Wearing a black T-shirt on a treadmill running,
block-print word crying across my chest.
Bought it at a concert—Antony and the Johnsons—
a singer draped in ivory, circled by an orchestra,
band members at stage corners, my first time at the Apollo.
Songs about nature, the destruction of . . . the Crying Light,
the human plight; I’m running in place again, a loose book
on a library shelf during an earthquake, like Satan is at it,
fork-tongued vibes through Earth’s crust, tainting
literature, history, Christian fundamentalists. And singing lifts
and tumbles over heads in an audience, every emotion felt
by the well adjusted, the addicted, the entering a hospice,
the learning to walk again, the first time, and crying is not a bad thing.
So Christ on a cracker, an obscenely obese man struggling across
a gas-station parking lot; I watch through a gym window, thinking
this is why I come here—a place I’ve nicknamed the jail yard,
all cinder-block walls, rundown equipment, men working out
wearing jeans and construction boots. Muscles work when pushed,
undamaged, free of deformity. It’s showtime at the Apollo,
time to get a full-length collection published, please the handful of people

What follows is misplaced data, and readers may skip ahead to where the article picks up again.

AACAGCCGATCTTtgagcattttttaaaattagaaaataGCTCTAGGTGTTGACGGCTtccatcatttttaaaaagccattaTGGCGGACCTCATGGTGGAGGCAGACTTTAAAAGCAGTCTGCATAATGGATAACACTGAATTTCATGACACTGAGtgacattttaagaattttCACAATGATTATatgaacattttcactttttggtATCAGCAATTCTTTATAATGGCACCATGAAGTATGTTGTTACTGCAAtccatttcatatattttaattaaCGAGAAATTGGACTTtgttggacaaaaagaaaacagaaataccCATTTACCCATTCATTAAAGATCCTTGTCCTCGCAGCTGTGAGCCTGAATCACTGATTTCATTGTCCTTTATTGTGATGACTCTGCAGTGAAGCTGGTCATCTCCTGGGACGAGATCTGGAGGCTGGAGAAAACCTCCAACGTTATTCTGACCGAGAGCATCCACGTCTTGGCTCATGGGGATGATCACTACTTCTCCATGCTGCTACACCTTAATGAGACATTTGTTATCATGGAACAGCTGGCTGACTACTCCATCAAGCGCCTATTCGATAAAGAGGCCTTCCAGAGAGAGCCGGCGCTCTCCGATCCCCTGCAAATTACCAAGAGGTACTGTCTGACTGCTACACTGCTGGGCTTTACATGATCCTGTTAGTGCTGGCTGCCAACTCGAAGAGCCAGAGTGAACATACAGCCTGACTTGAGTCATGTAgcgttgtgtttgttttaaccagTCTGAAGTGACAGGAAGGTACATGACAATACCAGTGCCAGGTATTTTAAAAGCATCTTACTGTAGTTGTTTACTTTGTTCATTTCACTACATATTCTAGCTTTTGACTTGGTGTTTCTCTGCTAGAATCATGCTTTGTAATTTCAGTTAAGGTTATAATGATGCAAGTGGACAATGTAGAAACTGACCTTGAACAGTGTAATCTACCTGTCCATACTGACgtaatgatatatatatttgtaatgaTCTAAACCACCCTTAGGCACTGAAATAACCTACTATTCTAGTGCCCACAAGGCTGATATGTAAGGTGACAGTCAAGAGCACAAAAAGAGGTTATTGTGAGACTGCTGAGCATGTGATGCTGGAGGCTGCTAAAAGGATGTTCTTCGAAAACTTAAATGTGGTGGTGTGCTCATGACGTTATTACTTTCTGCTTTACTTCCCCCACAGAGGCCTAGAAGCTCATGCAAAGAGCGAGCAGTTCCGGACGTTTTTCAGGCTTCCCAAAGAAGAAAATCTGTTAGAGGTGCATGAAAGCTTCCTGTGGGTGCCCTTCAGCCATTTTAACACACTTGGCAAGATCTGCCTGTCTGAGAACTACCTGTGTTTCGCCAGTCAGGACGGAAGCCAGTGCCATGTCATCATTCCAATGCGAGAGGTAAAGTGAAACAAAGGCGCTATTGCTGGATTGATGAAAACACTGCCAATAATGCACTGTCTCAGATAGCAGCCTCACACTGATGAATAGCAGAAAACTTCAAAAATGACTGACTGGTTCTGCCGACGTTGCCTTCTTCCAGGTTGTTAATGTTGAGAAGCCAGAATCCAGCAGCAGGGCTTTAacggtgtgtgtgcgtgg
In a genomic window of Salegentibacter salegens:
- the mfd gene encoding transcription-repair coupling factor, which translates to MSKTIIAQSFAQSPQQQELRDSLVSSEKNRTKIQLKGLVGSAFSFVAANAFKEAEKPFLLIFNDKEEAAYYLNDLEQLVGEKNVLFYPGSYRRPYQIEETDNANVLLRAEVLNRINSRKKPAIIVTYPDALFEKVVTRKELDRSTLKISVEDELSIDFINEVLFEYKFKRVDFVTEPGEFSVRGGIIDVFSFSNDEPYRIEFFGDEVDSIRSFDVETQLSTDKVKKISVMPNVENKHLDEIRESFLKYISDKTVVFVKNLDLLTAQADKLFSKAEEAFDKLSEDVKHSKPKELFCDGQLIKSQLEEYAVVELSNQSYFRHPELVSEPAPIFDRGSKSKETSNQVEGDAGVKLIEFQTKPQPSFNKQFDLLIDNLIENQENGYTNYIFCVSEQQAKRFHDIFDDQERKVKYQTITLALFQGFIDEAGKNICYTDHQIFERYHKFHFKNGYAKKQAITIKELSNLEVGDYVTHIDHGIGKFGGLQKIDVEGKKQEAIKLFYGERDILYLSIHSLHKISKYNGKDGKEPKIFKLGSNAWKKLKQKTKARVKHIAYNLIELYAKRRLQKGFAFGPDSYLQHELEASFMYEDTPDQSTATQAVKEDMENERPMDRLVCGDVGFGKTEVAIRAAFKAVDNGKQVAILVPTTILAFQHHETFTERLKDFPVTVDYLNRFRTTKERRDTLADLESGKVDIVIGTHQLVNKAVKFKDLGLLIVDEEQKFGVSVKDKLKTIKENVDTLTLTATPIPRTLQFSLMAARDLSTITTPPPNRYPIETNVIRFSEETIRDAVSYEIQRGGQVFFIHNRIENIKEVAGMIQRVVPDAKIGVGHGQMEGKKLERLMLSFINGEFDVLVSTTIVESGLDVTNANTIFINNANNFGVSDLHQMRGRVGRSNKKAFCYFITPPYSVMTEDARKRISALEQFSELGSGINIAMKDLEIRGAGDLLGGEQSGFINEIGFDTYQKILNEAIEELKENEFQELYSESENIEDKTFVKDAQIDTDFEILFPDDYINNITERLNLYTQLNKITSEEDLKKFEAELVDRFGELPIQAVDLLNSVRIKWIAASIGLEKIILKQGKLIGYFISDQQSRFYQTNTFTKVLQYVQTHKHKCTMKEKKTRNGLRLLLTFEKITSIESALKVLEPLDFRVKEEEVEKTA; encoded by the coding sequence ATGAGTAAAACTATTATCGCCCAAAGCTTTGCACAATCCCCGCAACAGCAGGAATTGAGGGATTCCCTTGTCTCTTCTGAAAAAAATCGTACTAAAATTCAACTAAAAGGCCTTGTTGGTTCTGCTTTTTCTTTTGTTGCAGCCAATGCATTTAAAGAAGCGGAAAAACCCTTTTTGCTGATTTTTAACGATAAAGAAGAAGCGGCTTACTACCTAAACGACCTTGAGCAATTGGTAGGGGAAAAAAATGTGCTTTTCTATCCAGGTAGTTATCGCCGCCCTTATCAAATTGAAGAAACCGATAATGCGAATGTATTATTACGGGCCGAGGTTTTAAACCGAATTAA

who enjoy reading my poetry, attempt to battle the academic, conquering
voices: who’s in, who’s not. I’m crying for my word kept quiet, the weight
I work hard to keep off, songs about relationships ending, the temperature
changing, transgenders joining in camaraderie and love. Antony on stage,
tall in a dress, waves of fabric white and bleached in spotlights,
Lady Justice, blinded, emoting to a crowd of faceless forms,
thrown from shelves, cracked ceiling, instruments played.
I’m cooling down, a Satanist in love with the sky, tree leaves,
obsessed with human interaction, a black T-shirt from a concert,
the word crying, and attempts at climbing Empire State high,
a King Kong–sized homosexual, to get to the choking point,
scream until numb, a book cover missing pages, libraries burst
into flames, gas-station explosion when a car crashes pumps,
we all sit down: the crippled, the hopeful, the dumb.